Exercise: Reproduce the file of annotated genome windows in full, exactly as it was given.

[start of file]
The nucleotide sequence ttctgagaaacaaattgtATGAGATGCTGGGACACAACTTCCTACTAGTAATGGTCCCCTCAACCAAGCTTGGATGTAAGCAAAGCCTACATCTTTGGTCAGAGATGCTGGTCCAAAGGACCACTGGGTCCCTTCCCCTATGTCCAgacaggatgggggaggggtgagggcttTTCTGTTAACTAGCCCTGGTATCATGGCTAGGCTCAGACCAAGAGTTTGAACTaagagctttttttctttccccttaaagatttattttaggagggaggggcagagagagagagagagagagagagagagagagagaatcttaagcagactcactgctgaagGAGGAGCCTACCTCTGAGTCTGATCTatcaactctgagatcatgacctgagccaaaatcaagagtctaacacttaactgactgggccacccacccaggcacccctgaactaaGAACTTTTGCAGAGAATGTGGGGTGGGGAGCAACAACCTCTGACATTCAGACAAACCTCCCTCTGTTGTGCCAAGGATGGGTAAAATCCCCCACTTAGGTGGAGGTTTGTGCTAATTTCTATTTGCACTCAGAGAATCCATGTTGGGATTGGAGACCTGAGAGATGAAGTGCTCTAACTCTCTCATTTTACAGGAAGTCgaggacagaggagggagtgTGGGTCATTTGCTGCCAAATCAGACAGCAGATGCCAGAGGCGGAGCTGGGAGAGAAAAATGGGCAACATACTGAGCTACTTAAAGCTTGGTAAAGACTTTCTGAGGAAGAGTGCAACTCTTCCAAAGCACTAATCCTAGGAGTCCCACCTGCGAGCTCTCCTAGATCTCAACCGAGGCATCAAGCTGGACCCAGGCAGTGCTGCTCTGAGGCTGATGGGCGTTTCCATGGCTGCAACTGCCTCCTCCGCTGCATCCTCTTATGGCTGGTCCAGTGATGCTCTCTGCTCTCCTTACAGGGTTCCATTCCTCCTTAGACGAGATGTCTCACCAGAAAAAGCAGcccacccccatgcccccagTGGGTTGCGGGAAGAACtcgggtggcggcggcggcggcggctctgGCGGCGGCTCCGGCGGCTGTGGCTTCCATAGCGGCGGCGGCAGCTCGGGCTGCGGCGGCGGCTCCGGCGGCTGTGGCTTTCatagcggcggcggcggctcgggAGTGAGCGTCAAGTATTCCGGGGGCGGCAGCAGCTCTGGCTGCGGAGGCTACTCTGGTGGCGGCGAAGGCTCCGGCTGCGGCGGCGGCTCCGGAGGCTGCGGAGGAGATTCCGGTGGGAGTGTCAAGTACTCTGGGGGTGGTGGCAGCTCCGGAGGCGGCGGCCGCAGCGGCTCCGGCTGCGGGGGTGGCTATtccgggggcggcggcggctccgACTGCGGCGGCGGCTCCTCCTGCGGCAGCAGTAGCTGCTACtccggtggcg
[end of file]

The nucleotide sequence ttctgagaaacaaattgtATGAGATGCTGGGACACAACTTCCTACTAGTAATGGTCCCCTCAACCAAGCTTGGATGTAAGCAAAGCCTACATCTTTGGTCAGAGATGCTGGTCCAAAGGACCACTGGGTCCCTTCCCCTATGTCCAgacaggatgggggaggggtgagggcttTTCTGTTAACTAGCCCTGGTATCATGGCTAGGCTCAGACCAAGAGTTTGAACTaagagctttttttctttccccttaaagatttattttaggagggaggggcagagagagagagagagagagagagagagagagagaatcttaagcagactcactgctgaagGAGGAGCCTACCTCTGAGTCTGATCTatcaactctgagatcatgacctgagccaaaatcaagagtctaacacttaactgactgggccacccacccaggcacccctgaactaaGAACTTTTGCAGAGAATGTGGGGTGGGGAGCAACAACCTCTGACATTCAGACAAACCTCCCTCTGTTGTGCCAAGGATGGGTAAAATCCCCCACTTAGGTGGAGGTTTGTGCTAATTTCTATTTGCACTCAGAGAATCCATGTTGGGATTGGAGACCTGAGAGATGAAGTGCTCTAACTCTCTCATTTTACAGGAAGTCgaggacagaggagggagtgTGGGTCATTTGCTGCCAAATCAGACAGCAGATGCCAGAGGCGGAGCTGGGAGAGAAAAATGGGCAACATACTGAGCTACTTAAAGCTTGGTAAAGACTTTCTGAGGAAGAGTGCAACTCTTCCAAAGCACTAATCCTAGGAGTCCCACCTGCGAGCTCTCCTAGATCTCAACCGAGGCATCAAGCTGGACCCAGGCAGTGCTGCTCTGAGGCTGATGGGCGTTTCCATGGCTGCAACTGCCTCCTCCGCTGCATCCTCTTATGGCTGGTCCAGTGATGCTCTCTGCTCTCCTTACAGGGTTCCATTCCTCCTTAGACGAGATGTCTCACCAGAAAAAGCAGcccacccccatgcccccagTGGGTTGCGGGAAGAACtcgggtggcggcggcggcggcggctctgGCGGCGGCTCCGGCGGCTGTGGCTTCCATAGCGGCGGCGGCAGCTCGGGCTGCGGCGGCGGCTCCGGCGGCTGTGGCTTTCatagcggcggcggcggctcgggAGTGAGCGTCAAGTATTCCGGGGGCGGCAGCAGCTCTGGCTGCGGAGGCTACTCTGGTGGCGGCGAAGGCTCCGGCTGCGGCGGCGGCTCCGGAGGCTGCGGAGGAGATTCCGGTGGGAGTGTCAAGTACTCTGGGGGTGGTGGCAGCTCCGGAGGCGGCGGCCGCAGCGGCTCCGGCTGCGGGGGTGGCTATtccgggggcggcggcggctccgACTGCGGCGGCGGCTCCTCCTGCGGCAGCAGTAGCTGCTACtccggtggcg